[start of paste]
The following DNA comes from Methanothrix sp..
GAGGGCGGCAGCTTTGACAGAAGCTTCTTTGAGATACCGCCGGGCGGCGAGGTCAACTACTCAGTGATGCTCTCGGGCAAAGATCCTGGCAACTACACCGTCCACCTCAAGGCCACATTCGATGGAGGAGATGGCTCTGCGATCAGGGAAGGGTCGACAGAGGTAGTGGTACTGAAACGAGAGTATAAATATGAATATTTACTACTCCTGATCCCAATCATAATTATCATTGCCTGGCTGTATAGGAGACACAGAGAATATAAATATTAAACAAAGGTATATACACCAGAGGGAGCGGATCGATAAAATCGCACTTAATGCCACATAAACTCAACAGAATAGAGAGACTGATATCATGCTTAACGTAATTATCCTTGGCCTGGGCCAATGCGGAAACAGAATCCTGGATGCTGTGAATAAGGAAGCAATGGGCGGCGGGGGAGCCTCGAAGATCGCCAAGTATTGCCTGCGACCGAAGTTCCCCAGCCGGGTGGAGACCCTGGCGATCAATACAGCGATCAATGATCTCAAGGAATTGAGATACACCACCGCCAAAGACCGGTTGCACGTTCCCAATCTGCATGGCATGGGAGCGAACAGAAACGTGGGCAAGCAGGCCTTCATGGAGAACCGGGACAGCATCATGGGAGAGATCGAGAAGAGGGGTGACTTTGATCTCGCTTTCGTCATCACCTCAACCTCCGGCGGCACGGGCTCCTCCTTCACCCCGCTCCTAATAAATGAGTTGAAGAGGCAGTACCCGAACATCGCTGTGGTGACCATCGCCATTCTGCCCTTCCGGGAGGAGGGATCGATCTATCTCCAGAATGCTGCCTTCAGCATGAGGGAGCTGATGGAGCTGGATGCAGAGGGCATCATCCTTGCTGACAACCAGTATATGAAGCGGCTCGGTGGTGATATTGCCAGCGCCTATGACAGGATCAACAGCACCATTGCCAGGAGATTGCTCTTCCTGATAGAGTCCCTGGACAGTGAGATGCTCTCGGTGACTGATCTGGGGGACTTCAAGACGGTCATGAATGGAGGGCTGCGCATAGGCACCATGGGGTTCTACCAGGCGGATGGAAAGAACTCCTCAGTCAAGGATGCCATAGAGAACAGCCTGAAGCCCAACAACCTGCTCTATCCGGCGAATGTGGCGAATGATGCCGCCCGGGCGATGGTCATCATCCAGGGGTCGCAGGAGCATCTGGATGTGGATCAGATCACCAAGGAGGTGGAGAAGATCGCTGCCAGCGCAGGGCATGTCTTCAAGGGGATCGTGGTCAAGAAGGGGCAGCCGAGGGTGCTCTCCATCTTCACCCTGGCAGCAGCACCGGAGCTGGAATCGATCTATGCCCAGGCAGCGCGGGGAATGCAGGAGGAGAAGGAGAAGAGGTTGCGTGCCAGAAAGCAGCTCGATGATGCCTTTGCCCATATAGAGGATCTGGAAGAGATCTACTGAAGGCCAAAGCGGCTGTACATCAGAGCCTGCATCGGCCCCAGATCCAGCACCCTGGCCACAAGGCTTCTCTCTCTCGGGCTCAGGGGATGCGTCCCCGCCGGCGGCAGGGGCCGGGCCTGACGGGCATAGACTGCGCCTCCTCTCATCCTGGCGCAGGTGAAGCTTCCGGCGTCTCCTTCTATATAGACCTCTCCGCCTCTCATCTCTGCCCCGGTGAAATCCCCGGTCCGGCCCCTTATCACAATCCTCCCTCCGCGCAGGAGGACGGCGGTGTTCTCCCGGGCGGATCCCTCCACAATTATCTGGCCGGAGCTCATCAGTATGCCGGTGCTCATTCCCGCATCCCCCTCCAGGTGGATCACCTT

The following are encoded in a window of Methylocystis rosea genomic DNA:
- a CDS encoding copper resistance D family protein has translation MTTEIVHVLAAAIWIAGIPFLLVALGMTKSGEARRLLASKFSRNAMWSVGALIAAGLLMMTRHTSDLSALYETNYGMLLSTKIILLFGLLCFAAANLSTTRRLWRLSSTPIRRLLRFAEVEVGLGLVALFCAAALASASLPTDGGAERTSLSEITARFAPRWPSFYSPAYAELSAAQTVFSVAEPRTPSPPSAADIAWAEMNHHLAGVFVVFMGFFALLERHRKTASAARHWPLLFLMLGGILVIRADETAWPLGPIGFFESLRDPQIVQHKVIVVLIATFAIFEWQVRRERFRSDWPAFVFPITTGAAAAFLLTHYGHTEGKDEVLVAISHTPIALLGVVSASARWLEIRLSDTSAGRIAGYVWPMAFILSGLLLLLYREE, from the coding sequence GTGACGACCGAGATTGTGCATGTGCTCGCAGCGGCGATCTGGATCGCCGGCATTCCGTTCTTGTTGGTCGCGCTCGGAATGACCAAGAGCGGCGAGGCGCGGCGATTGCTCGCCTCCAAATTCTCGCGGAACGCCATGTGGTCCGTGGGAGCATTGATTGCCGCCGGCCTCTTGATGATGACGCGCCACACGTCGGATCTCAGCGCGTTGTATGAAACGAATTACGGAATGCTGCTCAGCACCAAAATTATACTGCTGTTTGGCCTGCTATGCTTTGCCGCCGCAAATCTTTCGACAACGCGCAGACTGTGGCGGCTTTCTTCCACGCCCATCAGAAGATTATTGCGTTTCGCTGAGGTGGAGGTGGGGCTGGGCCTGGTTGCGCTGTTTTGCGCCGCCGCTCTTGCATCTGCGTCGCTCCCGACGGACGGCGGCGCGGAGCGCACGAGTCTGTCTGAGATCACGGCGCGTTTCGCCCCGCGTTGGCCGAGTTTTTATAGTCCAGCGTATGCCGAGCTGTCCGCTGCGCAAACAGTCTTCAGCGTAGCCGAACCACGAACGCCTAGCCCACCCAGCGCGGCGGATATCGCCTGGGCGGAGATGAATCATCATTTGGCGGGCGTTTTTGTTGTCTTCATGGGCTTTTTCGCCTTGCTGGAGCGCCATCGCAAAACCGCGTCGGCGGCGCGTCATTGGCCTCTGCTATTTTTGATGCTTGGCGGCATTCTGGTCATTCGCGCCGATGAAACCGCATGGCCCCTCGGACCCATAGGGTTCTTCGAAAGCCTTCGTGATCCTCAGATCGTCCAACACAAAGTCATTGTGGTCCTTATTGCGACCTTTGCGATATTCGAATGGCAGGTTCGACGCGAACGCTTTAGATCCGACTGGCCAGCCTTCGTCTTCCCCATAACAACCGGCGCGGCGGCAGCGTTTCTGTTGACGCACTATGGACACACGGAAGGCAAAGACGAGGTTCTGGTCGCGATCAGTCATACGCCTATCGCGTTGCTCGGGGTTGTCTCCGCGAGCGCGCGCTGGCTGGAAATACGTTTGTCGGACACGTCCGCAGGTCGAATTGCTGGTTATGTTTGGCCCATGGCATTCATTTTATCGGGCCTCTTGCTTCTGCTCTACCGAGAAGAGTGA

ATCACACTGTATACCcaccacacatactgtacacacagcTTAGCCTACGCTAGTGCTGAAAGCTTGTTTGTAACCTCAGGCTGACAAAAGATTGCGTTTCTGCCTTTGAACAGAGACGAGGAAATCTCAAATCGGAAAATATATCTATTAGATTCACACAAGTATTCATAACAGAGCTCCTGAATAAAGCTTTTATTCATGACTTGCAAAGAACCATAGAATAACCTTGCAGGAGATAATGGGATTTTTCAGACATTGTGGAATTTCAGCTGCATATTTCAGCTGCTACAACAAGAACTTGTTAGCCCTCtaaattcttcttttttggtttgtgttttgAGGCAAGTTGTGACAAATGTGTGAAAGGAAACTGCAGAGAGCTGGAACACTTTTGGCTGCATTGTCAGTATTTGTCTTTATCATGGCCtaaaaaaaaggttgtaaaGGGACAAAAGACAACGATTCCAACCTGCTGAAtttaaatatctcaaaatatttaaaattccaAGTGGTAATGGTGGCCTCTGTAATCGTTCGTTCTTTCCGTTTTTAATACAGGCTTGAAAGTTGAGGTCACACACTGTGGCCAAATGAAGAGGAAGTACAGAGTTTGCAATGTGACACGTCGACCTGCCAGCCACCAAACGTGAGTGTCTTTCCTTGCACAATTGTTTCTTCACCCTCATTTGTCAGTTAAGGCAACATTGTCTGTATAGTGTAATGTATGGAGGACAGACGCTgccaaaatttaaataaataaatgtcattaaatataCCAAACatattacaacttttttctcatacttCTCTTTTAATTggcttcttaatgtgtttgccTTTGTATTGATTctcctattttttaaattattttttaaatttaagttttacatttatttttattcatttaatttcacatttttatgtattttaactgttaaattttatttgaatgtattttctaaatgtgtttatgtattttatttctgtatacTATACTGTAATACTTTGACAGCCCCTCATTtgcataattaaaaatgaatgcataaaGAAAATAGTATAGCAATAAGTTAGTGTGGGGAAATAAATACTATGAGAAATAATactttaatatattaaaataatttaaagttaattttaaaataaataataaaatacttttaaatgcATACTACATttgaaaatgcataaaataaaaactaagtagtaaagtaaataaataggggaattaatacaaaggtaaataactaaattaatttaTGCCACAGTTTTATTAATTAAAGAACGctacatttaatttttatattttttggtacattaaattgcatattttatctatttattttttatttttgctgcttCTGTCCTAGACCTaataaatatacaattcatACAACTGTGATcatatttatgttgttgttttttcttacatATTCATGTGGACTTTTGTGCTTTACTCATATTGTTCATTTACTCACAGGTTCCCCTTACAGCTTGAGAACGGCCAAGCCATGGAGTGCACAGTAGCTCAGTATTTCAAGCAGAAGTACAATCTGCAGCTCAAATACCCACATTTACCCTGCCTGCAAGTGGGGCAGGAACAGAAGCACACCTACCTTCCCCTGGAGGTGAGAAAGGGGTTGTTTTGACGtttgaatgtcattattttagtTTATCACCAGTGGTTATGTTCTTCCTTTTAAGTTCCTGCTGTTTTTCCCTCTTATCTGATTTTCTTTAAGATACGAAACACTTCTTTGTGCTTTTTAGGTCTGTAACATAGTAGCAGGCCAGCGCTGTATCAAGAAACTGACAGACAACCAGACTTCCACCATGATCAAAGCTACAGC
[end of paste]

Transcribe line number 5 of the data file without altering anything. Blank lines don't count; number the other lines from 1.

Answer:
ATCACACTGTATACCcaccacacatactgtacacacagcTTAGCCTACGCTAGTGCTGAAAGCTTGTTTGTAACCTCAGGCTGACAAAAGATTGCGTTTCTGCCTTTGAACAGAGACGAGGAAATCTCAAATCGGAAAATATATCTATTAGATTCACACAAGTATTCATAACAGAGCTCCTGAATAAAGCTTTTATTCATGACTTGCAAAGAACCATAGAATAACCTTGCAGGAGATAATGGGATTTTTCAGACATTGTGGAATTTCAGCTGCATATTTCAGCTGCTACAACAAGAACTTGTTAGCCCTCtaaattcttcttttttggtttgtgttttgAGGCAAGTTGTGACAAATGTGTGAAAGGAAACTGCAGAGAGCTGGAACACTTTTGGCTGCATTGTCAGTATTTGTCTTTATCATGGCCtaaaaaaaaggttgtaaaGGGACAAAAGACAACGATTCCAACCTGCTGAAtttaaatatctcaaaatatttaaaattccaAGTGGTAATGGTGGCCTCTGTAATCGTTCGTTCTTTCCGTTTTTAATACAGGCTTGAAAGTTGAGGTCACACACTGTGGCCAAATGAAGAGGAAGTACAGAGTTTGCAATGTGACACGTCGACCTGCCAGCCACCAAACGTGAGTGTCTTTCCTTGCACAATTGTTTCTTCACCCTCATTTGTCAGTTAAGGCAACATTGTCTGTATAGTGTAATGTATGGAGGACAGACGCTgccaaaatttaaataaataaatgtcattaaatataCCAAACatattacaacttttttctcatacttCTCTTTTAATTggcttcttaatgtgtttgccTTTGTATTGATTctcctattttttaaattattttttaaatttaagttttacatttatttttattcatttaatttcacatttttatgtattttaactgttaaattttatttgaatgtattttctaaatgtgtttatgtattttatttctgtatacTATACTGTAATACTTTGACAGCCCCTCATTtgcataattaaaaatgaatgcataaaGAAAATAGTATAGCAATAAGTTAGTGTGGGGAAATAAATACTATGAGAAATAATactttaatatattaaaataatttaaagttaattttaaaataaataataaaatacttttaaatgcATACTACATttgaaaatgcataaaataaaaactaagtagtaaagtaaataaataggggaattaatacaaaggtaaataactaaattaatttaTGCCACAGTTTTATTAATTAAAGAACGctacatttaatttttatattttttggtacattaaattgcatattttatctatttattttttatttttgctgcttCTGTCCTAGACCTaataaatatacaattcatACAACTGTGATcatatttatgttgttgttttttcttacatATTCATGTGGACTTTTGTGCTTTACTCATATTGTTCATTTACTCACAGGTTCCCCTTACAGCTTGAGAACGGCCAAGCCATGGAGTGCACAGTAGCTCAGTATTTCAAGCAGAAGTACAATCTGCAGCTCAAATACCCACATTTACCCTGCCTGCAAGTGGGGCAGGAACAGAAGCACACCTACCTTCCCCTGGAGGTGAGAAAGGGGTTGTTTTGACGtttgaatgtcattattttagtTTATCACCAGTGGTTATGTTCTTCCTTTTAAGTTCCTGCTGTTTTTCCCTCTTATCTGATTTTCTTTAAGATACGAAACACTTCTTTGTGCTTTTTAGGTCTGTAACATAGTAGCAGGCCAGCGCTGTATCAAGAAACTGACAGACAACCAGACTTCCACCATGATCAAAGCTACAGC